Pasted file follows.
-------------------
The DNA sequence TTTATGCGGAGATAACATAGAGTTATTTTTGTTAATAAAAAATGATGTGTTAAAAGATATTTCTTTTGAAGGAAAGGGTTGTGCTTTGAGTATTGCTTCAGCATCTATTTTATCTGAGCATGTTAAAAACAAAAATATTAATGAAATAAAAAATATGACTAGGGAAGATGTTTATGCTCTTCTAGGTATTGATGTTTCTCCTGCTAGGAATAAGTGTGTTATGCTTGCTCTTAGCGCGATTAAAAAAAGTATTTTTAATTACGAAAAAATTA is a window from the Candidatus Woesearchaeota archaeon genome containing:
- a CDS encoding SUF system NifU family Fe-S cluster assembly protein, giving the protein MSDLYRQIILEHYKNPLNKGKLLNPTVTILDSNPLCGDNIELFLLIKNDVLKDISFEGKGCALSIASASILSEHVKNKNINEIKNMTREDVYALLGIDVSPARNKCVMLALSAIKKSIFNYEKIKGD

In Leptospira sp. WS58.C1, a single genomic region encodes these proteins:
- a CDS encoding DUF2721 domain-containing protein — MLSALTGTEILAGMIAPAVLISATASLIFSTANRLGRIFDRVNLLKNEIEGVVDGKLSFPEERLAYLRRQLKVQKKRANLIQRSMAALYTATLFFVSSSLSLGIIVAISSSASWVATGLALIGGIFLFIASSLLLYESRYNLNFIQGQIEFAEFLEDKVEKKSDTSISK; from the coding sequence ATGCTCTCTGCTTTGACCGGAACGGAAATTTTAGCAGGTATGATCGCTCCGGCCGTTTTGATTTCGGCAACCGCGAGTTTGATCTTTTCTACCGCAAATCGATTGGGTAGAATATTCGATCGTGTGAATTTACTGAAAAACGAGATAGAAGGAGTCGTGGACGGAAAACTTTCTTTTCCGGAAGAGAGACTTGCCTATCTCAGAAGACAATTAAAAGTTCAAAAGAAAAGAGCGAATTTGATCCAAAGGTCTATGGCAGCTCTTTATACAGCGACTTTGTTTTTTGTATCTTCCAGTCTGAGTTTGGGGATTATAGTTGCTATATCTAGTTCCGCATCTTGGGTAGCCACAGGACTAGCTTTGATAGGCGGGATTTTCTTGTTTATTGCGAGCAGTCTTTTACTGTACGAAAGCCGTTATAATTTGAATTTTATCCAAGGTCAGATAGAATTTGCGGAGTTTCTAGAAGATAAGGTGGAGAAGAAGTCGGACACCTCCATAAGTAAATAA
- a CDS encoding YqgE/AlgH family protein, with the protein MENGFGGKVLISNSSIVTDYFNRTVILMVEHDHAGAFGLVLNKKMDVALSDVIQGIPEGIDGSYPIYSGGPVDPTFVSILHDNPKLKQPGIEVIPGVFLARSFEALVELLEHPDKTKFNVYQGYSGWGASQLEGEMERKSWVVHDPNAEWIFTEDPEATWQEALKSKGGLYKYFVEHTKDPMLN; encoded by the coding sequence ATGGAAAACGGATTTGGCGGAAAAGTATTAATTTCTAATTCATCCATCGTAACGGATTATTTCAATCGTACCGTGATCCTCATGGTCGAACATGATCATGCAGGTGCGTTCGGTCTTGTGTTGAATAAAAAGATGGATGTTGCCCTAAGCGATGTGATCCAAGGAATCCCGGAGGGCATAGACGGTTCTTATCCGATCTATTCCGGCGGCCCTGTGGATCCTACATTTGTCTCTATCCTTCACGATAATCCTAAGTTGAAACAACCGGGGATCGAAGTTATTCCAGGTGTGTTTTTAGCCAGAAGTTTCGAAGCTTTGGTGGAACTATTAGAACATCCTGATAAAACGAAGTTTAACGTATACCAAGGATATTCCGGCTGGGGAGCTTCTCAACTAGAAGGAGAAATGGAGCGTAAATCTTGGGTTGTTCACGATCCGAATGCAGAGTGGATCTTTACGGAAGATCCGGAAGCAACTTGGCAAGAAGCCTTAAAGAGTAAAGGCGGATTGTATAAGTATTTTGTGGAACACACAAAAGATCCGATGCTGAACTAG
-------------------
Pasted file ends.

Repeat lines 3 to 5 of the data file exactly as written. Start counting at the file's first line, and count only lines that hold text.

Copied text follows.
In Leptospira sp. WS58.C1, a single genomic region encodes these proteins:
- a CDS encoding DUF2721 domain-containing protein — MLSALTGTEILAGMIAPAVLISATASLIFSTANRLGRIFDRVNLLKNEIEGVVDGKLSFPEERLAYLRRQLKVQKKRANLIQRSMAALYTATLFFVSSSLSLGIIVAISSSASWVATGLALIGGIFLFIASSLLLYESRYNLNFIQGQIEFAEFLEDKVEKKSDTSISK; from the coding sequence ATGCTCTCTGCTTTGACCGGAACGGAAATTTTAGCAGGTATGATCGCTCCGGCCGTTTTGATTTCGGCAACCGCGAGTTTGATCTTTTCTACCGCAAATCGATTGGGTAGAATATTCGATCGTGTGAATTTACTGAAAAACGAGATAGAAGGAGTCGTGGACGGAAAACTTTCTTTTCCGGAAGAGAGACTTGCCTATCTCAGAAGACAATTAAAAGTTCAAAAGAAAAGAGCGAATTTGATCCAAAGGTCTATGGCAGCTCTTTATACAGCGACTTTGTTTTTTGTATCTTCCAGTCTGAGTTTGGGGATTATAGTTGCTATATCTAGTTCCGCATCTTGGGTAGCCACAGGACTAGCTTTGATAGGCGGGATTTTCTTGTTTATTGCGAGCAGTCTTTTACTGTACGAAAGCCGTTATAATTTGAATTTTATCCAAGGTCAGATAGAATTTGCGGAGTTTCTAGAAGATAAGGTGGAGAAGAAGTCGGACACCTCCATAAGTAAATAA
- a CDS encoding YqgE/AlgH family protein, with the protein MENGFGGKVLISNSSIVTDYFNRTVILMVEHDHAGAFGLVLNKKMDVALSDVIQGIPEGIDGSYPIYSGGPVDPTFVSILHDNPKLKQPGIEVIPGVFLARSFEALVELLEHPDKTKFNVYQGYSGWGASQLEGEMERKSWVVHDPNAEWIFTEDPEATWQEALKSKGGLYKYFVEHTKDPMLN; encoded by the coding sequence ATGGAAAACGGATTTGGCGGAAAAGTATTAATTTCTAATTCATCCATCGTAACGGATTATTTCAATCGTACCGTGATCCTCATGGTCGAACATGATCATGCAGGTGCGTTCGGTCTTGTGTTGAATAAAAAGATGGATGTTGCCCTAAGCGATGTGATCCAAGGAATCCCGGAGGGCATAGACGGTTCTTATCCGATCTATTCCGGCGGCCCTGTGGATCCTACATTTGTCTCTATCCTTCACGATAATCCTAAGTTGAAACAACCGGGGATCGAAGTTATTCCAGGTGTGTTTTTAGCCAGAAGTTTCGAAGCTTTGGTGGAACTATTAGAACATCCTGATAAAACGAAGTTTAACGTATACCAAGGATATTCCGGCTGGGGAGCTTCTCAACTAGAAGGAGAAATGGAGCGTAAATCTTGGGTTGTTCACGATCCGAATGCAGAGTGGATCTTTACGGAAGATCCGGAAGCAACTTGGCAAGAAGCCTTAAAGAGTAAAGGCGGATTGTATAAGTATTTTGTGGAACACACAAAAGATCCGATGCTGAACTAG